No ‘betrayal of US’ argument for marathon suspect
BOSTON (AP) — A federal judge ruled Wednesday that “betrayal of the United States” should not be a factor in considering whether Boston Marathon bombing suspect Dzhokhar Tsarnaev gets the death penalty if convicted.
A U.S. District Court judge said it was “highly inappropriate” for prosecutors to draw a distinction between a “naturalized” and “natural-born” U.S. citizen.
Tsarnaev’s lawyers, meanwhile, asked to have his trial moved to Washington, D.C. In a motion filed Wednesday, the attorney said their preliminary survey of the attitudes of potential jurors in Boston and other cities found Washington would be the most favorable location for a trial. The lawyers say they need to further study the issue before the trial, scheduled for November.
Federal prosecutors have argued, in part, that Tsarnaev, now 20, deserves the death penalty because he betrayed his allegiance to the country that granted him asylum and, later, citizenship. Tsarnaev lived in the former Soviet republic of Kyrgyzstan and later in Russia before moving to the U.S. with his family at age 8.
“Just seven months after swearing an oath to defend his adopted country and stand by his fellow Americans, Tsarnaev violated the oath by attacking America and terrorizing and murdering people on American soil,” U.S. Attorney Carmen Ortiz’s office wrote in an April filing. “He did so, by his own account, to punish America for the actions of American soldiers who, in fulfilling their own oaths to protect and defend the Constitution, were waging a war against terrorism overseas.”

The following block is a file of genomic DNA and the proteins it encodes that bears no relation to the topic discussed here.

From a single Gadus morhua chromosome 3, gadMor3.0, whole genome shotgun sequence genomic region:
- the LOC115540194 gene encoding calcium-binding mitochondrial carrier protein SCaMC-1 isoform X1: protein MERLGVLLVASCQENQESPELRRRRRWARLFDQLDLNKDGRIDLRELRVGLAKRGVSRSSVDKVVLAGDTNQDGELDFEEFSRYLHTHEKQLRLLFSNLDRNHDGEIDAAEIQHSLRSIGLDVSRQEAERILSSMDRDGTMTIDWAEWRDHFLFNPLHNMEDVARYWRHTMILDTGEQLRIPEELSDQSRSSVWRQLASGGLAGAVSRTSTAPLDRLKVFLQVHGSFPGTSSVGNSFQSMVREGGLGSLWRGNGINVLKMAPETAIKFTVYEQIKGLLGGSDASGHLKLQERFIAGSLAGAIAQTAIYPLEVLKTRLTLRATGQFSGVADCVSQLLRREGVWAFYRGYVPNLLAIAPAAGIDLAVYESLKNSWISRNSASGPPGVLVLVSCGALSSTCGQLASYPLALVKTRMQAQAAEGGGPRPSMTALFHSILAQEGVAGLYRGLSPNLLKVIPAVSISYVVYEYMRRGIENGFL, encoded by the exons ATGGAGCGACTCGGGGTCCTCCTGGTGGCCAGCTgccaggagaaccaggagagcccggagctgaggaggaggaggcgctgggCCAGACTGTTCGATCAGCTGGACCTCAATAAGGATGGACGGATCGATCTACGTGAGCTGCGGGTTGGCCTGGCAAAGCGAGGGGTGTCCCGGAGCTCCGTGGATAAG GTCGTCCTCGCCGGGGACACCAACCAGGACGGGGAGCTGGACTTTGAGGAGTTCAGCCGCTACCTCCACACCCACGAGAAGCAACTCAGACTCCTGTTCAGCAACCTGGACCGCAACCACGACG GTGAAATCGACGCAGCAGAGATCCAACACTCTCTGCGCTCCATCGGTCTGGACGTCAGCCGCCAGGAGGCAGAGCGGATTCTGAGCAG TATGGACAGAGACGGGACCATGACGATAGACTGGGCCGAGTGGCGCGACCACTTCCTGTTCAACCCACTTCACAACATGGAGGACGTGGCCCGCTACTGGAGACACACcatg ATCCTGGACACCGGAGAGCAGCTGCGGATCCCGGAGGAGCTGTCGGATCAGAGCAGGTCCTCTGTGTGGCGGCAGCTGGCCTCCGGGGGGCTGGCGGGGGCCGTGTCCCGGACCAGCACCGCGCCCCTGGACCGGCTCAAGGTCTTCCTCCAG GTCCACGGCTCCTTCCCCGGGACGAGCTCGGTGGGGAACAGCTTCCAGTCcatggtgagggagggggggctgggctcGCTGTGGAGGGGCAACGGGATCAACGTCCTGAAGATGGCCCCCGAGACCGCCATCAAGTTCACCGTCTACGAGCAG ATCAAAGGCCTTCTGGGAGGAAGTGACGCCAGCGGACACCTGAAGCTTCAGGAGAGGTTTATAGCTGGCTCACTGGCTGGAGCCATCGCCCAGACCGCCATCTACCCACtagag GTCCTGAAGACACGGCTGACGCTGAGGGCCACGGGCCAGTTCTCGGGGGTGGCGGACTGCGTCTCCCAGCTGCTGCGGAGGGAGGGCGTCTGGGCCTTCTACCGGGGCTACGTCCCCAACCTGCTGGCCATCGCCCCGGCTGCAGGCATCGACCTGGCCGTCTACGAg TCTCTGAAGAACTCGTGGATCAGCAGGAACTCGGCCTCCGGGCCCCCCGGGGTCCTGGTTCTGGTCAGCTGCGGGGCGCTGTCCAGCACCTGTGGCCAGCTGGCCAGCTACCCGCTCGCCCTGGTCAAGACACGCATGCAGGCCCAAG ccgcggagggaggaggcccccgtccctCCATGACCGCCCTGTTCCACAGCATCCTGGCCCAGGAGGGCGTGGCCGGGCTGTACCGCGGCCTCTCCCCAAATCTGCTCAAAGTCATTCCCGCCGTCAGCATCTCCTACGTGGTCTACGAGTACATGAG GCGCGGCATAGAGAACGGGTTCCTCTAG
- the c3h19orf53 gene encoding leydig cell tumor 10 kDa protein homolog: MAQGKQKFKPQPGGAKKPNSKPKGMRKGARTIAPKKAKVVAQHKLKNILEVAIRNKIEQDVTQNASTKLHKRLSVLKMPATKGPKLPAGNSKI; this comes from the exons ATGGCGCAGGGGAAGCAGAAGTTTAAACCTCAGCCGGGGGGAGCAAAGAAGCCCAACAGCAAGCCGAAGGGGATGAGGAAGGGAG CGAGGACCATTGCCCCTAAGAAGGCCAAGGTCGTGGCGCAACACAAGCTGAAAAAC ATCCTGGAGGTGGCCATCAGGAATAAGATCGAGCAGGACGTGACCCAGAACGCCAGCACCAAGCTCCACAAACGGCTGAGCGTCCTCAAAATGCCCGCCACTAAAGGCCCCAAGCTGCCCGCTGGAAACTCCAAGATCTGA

Tsarnaev’s attorneys have said that argument is unprecedented in death penalty cases.
″(I)n not one of the 492 cases before Mr. Tsarnaev’s has the government cited the fact of a defendant’s American citizenship, the way he became a citizen, any aspect of his immigration history, or his enjoyment of the freedoms of an American citizen as a reason to sentence him to death,” they wrote in a May filing.
Prosecutors say Tsarnaev and his brother, Tamerlan, planted two bombs that exploded near the finish line of the 2013 marathon, killing three people and injured about 260 others. Tamerlan died following a shootout with police several days later.
The betrayal argument was among a number of factors prosecutors cited in January when they gave the court notice of their intent to pursue the death penalty. Others were Tsarnaev’s apparent “lack of remorse,” the “substantial planning and premeditation” in involved in executing the attack and the bombers’ decision to specifically target the city’s “iconic” marathon.
Dzhokhar Tsarnaev has pleaded not guilty to 30 federal charges.
The judge also denied a request by Tsarnaev’s lawyers to allow them to meet with their client and his sisters in prison without federal agents present. Instead, he accepted a compromise offered by prosecutors: assigning an agent or other federal official not related to the case, strictly for security.